Read next: Your travel vaccine checklist before traveling abroad

Bring water and sunscreen

It gets scorching hot and humid at Angkor Wat so remember to bring sunscreen and plenty of water (1,5 – 2 liters).

Children selling souvenirs

Avoid buying postcards, etc. from child vendors. This is organized begging controlled by local criminal groups.

The ultimate guide to Angkor Wat, Cambodia


Driving in Cambodia is chaotic at best so if you’re touring Angkor Wat on bike or foot, beware of traffic.

Things to do in Siem Reap

FAQ – Angkor Wat itinerary

How many days do you need in Angkor Wat?

You’ll need about 2-3 days to fully explore Angkor Wat.

Is 1 day enough for Angkor Wat?

One day is enough to see some of the main highlights of Angkor Wat, but it’s a bit rushed. You’ll have to prioritize the key temples and sights.

How do I plan a trip to Angkor Wat?

To plan a trip to Angkor Wat, book a hotel in Siem Reap, get an Angkor Pass for temple access, plan your Angkor Wat itinerary, arrange transportation (like a tuk-tuk or bike), and consider hiring a guide for better insights.

What is the best route around Angkor Wat?

The best route around Angkor Wat typically starts with the main temple at sunrise, followed by Angkor Thom and the Bayon Temple, then Ta Prohm.

This route covers the major sites while avoiding the largest crowds.

Can I fly a drone at Angkor?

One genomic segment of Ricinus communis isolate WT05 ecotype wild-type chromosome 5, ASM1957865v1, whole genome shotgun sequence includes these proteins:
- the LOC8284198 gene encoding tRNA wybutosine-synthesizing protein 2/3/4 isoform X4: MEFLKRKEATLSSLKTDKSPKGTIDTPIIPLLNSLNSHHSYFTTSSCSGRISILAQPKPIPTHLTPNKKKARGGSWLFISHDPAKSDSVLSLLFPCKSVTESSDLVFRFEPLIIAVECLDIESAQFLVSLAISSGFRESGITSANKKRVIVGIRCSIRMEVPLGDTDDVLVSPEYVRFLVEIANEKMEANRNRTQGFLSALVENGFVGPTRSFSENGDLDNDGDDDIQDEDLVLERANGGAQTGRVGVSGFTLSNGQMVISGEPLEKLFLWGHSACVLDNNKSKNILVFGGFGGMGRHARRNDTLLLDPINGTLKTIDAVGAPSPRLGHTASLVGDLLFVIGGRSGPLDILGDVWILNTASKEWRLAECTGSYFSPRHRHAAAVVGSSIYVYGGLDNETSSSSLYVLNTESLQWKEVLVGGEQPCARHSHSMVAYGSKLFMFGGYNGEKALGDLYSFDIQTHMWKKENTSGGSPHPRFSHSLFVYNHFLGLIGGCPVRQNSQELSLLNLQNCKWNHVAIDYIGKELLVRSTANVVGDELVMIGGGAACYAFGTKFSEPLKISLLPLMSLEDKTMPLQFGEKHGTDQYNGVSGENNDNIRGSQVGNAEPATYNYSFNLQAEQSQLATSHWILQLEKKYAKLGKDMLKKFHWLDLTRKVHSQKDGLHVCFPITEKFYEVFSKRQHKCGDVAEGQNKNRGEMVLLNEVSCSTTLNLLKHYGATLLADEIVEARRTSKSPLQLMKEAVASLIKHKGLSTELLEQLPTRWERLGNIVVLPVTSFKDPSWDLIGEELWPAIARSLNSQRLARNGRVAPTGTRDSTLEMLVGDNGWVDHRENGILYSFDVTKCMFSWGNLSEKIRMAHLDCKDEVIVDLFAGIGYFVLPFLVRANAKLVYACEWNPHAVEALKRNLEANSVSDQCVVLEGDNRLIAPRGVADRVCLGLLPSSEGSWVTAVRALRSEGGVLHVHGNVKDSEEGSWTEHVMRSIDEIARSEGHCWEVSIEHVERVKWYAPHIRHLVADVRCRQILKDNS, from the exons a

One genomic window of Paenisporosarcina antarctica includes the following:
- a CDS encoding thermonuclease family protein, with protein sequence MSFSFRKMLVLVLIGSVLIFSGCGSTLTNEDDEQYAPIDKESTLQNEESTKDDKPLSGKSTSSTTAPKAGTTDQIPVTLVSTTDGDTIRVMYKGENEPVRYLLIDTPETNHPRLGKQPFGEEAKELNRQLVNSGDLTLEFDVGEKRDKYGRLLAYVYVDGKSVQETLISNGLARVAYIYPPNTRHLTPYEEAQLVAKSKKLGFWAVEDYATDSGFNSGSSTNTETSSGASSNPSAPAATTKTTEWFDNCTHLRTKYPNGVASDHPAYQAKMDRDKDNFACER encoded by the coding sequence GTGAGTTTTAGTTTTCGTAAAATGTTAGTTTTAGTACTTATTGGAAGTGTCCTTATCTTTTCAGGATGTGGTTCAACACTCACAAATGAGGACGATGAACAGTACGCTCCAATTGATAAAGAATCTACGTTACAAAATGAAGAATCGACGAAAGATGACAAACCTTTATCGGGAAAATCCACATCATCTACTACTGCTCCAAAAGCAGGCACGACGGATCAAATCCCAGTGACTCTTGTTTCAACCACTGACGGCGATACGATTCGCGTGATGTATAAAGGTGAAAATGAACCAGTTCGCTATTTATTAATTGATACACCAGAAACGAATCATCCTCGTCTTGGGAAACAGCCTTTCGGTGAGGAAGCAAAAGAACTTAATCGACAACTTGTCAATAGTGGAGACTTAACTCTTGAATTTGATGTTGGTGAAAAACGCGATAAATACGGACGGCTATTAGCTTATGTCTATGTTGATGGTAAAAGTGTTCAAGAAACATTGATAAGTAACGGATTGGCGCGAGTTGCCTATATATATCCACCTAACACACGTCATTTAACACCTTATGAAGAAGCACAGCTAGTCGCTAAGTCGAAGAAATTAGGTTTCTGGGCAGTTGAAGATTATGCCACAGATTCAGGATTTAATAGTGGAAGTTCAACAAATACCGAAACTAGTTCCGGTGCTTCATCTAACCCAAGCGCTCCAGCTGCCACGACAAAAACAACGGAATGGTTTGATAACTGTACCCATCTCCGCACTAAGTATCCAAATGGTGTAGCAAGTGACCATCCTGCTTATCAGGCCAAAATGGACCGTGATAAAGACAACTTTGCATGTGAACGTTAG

You need a permit from the APSARA National Authority to fly a drone at Angkor. It’s tough to get this permit, so don’t fly your drone there without one.

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Dive into the magic of Angkor Wat with this carefully crafted itinerary! Start your adventure with a stunning sunrise at the main temple, then explore the majestic Angkor Thom and the iconic Bayon Temple. Don't miss the enchanting Ta Prohm, where nature and history intertwine. Perfect for history buffs and photography enthusiasts, this guide ensures you hit all the must-see spots while avoiding the crowds. #AngkorWatAdventure #CambodiaExploration #TempleTrail

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  1. What a great post, Miriam! This has to be one of the most informative posts I’ve read about Angkor Wat. Like many people, this is a must see for me. I didn’t know that there were so many temples, covering such a large area. I’m planning on travelling around by bicycle, so that’s my transport sewn up.

    One thing I never knew about is the child vendors selling on behalf of criminal groups. I assume there are authorised souvenir points?

    1. Aw, thanks Stephen! I’m so glad you found it helpful! Yeah, it’s terrible about the child vendors. There are so many and some of them really aggressive. I’m afraid criminal groups are exploiding children this way in many countries. They do it in southern Europe too.

  2. Awesome guide to Angkor Wat!! Really informative and organized, with beautiful pictures.

    We have been to Angkor three times, first time back in 2005 and last time last year. It has changed a lot over these years, the number of tourists have exploded and many of the stairs in the temples are now closed or they have built new wood stairs on top of the old ones. The best way to see the temples is by bike in my opinion, but tuk-tuk is also great fun. The next time we want to explore more of the remote temples, that are further into the jungle and not that overrun by tourists.